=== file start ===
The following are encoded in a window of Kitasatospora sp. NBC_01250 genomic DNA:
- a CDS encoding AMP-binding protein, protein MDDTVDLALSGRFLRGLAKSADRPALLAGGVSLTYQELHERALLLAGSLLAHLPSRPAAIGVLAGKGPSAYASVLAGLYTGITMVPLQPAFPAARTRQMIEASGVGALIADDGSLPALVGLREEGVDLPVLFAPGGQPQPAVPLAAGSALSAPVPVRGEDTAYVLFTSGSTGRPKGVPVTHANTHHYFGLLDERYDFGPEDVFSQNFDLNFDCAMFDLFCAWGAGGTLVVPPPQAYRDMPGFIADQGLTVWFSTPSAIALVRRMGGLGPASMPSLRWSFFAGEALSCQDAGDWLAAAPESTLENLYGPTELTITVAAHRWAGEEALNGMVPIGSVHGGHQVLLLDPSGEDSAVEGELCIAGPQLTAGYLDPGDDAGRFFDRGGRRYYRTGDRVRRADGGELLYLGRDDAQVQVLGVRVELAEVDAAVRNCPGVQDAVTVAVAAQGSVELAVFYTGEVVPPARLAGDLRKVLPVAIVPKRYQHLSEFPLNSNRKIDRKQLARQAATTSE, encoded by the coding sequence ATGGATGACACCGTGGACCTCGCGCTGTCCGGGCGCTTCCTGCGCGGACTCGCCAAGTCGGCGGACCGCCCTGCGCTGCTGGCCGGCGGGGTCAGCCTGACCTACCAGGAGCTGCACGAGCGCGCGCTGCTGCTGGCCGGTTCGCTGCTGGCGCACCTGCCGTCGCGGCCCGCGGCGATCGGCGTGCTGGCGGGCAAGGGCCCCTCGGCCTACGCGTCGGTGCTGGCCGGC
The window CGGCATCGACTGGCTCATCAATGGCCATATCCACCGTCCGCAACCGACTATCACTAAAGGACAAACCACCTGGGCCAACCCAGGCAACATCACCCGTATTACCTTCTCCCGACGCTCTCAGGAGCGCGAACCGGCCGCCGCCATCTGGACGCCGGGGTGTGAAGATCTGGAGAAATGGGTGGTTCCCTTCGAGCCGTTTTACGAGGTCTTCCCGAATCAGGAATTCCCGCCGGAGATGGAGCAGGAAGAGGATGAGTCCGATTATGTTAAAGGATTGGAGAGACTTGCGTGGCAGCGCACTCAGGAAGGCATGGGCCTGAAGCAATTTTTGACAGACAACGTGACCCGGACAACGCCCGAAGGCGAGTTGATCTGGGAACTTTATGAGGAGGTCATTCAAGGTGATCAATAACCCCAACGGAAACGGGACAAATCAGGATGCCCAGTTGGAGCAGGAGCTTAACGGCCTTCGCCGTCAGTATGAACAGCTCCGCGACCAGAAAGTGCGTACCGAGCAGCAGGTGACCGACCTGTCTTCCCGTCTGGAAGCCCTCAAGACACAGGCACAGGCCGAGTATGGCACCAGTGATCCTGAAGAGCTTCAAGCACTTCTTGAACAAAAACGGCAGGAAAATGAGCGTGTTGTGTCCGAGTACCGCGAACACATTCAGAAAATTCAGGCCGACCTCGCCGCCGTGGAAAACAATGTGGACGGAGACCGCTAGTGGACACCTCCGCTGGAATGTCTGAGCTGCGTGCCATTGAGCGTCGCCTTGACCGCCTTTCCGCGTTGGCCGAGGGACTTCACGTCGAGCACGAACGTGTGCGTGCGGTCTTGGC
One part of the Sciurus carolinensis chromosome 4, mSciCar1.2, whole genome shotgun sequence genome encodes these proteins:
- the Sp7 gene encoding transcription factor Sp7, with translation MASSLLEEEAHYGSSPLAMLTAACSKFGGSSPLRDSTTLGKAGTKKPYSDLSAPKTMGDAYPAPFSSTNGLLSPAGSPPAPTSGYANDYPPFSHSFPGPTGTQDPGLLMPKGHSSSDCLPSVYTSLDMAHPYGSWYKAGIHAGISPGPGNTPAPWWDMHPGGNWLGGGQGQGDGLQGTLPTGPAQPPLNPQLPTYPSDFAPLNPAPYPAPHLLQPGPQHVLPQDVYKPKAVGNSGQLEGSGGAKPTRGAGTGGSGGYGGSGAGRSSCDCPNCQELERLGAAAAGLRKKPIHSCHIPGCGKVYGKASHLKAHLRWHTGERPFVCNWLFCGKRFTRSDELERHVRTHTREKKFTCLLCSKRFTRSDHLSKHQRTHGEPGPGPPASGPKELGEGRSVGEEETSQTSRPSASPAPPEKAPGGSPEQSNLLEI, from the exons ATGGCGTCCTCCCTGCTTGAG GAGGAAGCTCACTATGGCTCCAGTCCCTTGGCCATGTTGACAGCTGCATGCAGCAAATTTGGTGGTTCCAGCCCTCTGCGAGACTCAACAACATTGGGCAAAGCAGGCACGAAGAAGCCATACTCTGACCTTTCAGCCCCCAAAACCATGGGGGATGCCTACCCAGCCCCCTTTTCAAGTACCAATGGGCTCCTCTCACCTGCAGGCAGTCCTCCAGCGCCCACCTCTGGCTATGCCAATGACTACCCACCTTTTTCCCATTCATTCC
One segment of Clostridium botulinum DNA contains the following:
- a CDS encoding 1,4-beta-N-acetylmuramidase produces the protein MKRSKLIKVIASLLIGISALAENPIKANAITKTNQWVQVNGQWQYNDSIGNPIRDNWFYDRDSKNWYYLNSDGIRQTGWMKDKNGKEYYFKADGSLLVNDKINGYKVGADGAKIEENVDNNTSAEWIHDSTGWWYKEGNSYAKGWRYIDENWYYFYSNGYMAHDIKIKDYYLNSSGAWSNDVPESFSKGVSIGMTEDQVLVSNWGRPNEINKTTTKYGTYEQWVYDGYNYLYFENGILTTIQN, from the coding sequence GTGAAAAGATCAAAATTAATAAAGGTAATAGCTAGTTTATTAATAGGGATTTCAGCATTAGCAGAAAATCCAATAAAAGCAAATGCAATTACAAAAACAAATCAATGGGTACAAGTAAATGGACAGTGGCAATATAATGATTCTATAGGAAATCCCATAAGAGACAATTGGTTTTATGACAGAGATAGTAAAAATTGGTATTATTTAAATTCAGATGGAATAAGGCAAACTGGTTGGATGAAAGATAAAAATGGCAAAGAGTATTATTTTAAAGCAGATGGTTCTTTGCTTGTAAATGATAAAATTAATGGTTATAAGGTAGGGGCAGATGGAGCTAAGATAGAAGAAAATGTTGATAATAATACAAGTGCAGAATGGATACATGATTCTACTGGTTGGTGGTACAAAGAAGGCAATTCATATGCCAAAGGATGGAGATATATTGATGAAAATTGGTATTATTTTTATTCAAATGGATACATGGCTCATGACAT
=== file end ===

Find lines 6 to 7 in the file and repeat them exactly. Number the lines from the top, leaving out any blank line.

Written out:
One segment of Clostridium botulinum DNA contains the following:
- a CDS encoding 1,4-beta-N-acetylmuramidase produces the protein MKRSKLIKVIASLLIGISALAENPIKANAITKTNQWVQVNGQWQYNDSIGNPIRDNWFYDRDSKNWYYLNSDGIRQTGWMKDKNGKEYYFKADGSLLVNDKINGYKVGADGAKIEENVDNNTSAEWIHDSTGWWYKEGNSYAKGWRYIDENWYYFYSNGYMAHDIKIKDYYLNSSGAWSNDVPESFSKGVSIGMTEDQVLVSNWGRPNEINKTTTKYGTYEQWVYDGYNYLYFENGILTTIQN, from the coding sequence GTGAAAAGATCAAAATTAATAAAGGTAATAGCTAGTTTATTAATAGGGATTTCAGCATTAGCAGAAAATCCAATAAAAGCAAATGCAATTACAAAAACAAATCAATGGGTACAAGTAAATGGACAGTGGCAATATAATGATTCTATAGGAAATCCCATAAGAGACAATTGGTTTTATGACAGAGATAGTAAAAATTGGTATTATTTAAATTCAGATGGAATAAGGCAAACTGGTTGGATGAAAGATAAAAATGGCAAAGAGTATTATTTTAAAGCAGATGGTTCTTTGCTTGTAAATGATAAAATTAATGGTTATAAGGTAGGGGCAGATGGAGCTAAGATAGAAGAAAATGTTGATAATAATACAAGTGCAGAATGGATACATGATTCTACTGGTTGGTGGTACAAAGAAGGCAATTCATATGCCAAAGGATGGAGATATATTGATGAAAATTGGTATTATTTTTATTCAAATGGATACATGGCTCATGACAT